A little more on optative if … only

In my brief posting on optative if … only, in examples like

If only you had asked, I would have explained.
If you only had asked, …
If you had only asked, …

I focused on the truncated (protasis-only) versions of such examples and how they have become conventionalized as free-standing optatives. But I merely asserted that all the examples, truncated or not, were in fact optatives, distinct from ordinary conditionals with only in them. That assertion — which amounts to a claim that these sentences have a special sense or use of only in them (as distinguished in the OED) — could use some defense.

Just noting that only can be used in a special way is not in itself an argument, since special uses can easily arise from implicature. Consider a different kind of example with only:

(1) I only winced a bit.

and note that it could be understood as a simple exclusion: ‘The only thing I did was wince a bit, I didn’t do anything other than wince a bit’ (that is, I didn’t sing or dance or growl like a bear or …). Or as expressing a limit on a scale: ‘On a scale of reactions to some event, I did no more than wince a bit’ (that is, I didn’t cry out in pain, shriek, or anything more extreme); this is a more specific understanding (roughly, ‘no more than’) than simple exclusion, an understanding that arises in contexts where a scale is available.

Should we say that (1) is ambiguous between simple exclusion and scalar limit? Perhaps not, since the scalar-limit understanding can be seen as arising from conversational implicature. Or maybe that understanding is a matter of conventional implicature, associated with the lexical item only — in which case, we’re in a territory somewhere between a single meaning for only and ambiguity.

Now go on to

(2) If I had only sung, I’d have won the talent competition.

Only here can be understood as a simple exclusion — ‘if I had done nothing other than sing’ (if I hadn’t also tried to tap-dance and play the accordion, or whatever) — or as an optative, something along the lines of ‘if I had sung, which I wish I had’. These are strikingly different understandings — in the first, I sang, in the second I didn’t — a fact that makes it plausible to say that only has acquired a distinct optative sense or use.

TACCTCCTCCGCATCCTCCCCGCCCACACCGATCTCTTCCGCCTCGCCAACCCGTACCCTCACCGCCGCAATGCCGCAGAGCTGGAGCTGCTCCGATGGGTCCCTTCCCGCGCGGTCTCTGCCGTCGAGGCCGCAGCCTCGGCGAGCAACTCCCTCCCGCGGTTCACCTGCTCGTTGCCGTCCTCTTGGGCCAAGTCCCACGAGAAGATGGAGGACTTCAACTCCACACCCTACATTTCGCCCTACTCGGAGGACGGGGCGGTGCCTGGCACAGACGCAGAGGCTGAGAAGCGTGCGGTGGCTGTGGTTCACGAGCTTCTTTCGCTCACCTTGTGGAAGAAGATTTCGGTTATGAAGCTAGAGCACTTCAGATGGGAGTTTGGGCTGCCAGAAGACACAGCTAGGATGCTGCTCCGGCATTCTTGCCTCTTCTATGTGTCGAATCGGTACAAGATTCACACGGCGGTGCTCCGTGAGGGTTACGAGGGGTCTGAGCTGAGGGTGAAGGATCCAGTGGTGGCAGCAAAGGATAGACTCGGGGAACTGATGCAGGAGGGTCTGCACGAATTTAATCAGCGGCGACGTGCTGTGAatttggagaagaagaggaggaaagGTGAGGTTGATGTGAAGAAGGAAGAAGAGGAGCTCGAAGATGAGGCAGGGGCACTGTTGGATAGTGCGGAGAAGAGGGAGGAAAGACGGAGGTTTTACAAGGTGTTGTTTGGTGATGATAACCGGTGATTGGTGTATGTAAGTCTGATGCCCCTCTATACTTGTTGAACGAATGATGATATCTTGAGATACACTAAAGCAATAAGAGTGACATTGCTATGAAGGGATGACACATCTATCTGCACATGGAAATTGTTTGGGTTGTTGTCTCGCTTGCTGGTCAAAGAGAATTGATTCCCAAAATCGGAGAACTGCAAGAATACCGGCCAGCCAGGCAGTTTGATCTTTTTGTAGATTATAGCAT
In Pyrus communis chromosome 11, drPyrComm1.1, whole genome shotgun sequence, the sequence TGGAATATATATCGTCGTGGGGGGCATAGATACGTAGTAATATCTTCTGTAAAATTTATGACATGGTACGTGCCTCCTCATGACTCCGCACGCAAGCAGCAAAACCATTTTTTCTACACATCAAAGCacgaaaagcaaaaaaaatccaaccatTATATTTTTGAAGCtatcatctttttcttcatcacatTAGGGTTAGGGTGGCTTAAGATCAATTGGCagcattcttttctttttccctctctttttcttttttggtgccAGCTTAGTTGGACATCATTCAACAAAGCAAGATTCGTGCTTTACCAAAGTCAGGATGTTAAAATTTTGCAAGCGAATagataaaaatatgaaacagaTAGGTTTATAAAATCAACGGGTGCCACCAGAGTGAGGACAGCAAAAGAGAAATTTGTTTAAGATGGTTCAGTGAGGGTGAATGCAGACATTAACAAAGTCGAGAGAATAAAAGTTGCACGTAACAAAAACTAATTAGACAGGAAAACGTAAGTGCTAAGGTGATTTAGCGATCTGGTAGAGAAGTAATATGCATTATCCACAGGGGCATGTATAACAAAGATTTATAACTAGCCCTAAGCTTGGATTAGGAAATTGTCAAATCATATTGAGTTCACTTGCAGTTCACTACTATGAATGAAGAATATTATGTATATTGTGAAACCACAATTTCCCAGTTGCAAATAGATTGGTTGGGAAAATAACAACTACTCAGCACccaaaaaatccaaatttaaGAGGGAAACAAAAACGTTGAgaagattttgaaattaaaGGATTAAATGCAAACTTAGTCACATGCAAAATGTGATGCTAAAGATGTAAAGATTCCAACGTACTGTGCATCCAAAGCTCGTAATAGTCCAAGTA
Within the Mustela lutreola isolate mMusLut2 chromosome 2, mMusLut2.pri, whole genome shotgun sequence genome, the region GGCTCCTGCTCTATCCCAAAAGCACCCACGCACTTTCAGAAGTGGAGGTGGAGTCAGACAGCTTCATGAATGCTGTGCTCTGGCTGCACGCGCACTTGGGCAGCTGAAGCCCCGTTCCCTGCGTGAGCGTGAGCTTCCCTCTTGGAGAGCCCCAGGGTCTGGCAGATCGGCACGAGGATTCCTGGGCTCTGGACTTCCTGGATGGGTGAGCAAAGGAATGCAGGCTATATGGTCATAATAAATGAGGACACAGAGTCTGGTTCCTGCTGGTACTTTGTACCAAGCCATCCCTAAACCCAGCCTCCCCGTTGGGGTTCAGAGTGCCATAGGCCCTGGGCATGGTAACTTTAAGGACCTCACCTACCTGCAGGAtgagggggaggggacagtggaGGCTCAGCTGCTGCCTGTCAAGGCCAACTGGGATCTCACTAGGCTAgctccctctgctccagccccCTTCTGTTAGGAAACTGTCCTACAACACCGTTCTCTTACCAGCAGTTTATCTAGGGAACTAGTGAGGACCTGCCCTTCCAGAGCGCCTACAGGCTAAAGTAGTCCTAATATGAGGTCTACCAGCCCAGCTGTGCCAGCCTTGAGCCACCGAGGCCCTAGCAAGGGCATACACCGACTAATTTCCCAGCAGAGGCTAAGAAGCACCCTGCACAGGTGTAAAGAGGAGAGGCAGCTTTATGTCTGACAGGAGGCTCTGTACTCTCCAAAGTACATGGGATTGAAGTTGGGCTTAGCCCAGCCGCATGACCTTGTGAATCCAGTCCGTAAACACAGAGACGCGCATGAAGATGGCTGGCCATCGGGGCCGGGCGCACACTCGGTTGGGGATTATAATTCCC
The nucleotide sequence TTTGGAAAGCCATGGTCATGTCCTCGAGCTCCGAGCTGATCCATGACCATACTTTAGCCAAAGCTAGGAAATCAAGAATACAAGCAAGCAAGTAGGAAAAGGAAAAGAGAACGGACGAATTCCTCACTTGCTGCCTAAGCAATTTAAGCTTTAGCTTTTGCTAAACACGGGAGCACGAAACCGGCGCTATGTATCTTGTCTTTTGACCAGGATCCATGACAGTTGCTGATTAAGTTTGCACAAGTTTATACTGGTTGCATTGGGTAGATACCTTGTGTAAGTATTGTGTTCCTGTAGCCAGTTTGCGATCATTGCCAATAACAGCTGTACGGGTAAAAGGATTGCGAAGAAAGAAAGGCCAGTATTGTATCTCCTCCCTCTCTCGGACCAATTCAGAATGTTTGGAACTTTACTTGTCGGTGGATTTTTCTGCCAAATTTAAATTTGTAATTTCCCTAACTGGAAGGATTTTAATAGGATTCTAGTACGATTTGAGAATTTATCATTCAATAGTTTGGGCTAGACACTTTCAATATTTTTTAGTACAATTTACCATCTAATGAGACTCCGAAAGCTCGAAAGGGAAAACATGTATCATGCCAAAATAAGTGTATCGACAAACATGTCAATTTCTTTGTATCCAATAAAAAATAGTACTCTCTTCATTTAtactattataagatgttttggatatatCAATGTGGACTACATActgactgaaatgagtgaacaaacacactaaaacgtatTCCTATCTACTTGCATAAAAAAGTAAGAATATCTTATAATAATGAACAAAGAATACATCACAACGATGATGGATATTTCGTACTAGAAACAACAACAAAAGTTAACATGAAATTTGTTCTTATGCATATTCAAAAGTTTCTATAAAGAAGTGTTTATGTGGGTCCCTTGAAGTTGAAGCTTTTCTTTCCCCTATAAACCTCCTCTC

Still, there was a historical chain of sense developments that got from the first understanding to the second, and if that can be reconstructed (something I don’t have the training or resources to do), someone might claim that this chain survives synchronically, as a chain of implicatures uniting the two apparently very different uses of only.

There’s at least one further possible line of evidence in the matter, namely the cooccurrence of the two uses — the sort of reasoning that we use in arguing that “supportive” do (“Did you sing?”) and “action” do (“You did it”) are distinct, because they can cooccur in “Did you do it?” and the like. Which brings us to

(3) If only I had only sung!

conveying a wish (the first only is optative) that I had done nothing other than sing (the second only is exclusive).

Finally, there’s the fact that (like supportive and action do) optative and exclusive only have somewhat different syntax, as I noted in my earlier posting: optative only can occur in “front position”, as in

(4) If only I had sung, I’d have won the talent competition.

but exclusive only cannot; (4) paraphrases only one of the understandings of (2).

So, tentatively, I’m sticking to the position that optative and exclusive only are distinct.

One Response to “A little more on optative if … only

  1. Mar Rojo Says:

    If only I had listened to you. (optative)
    If I had only listened to you. (Could be optative or exclusive)

    Am I right?

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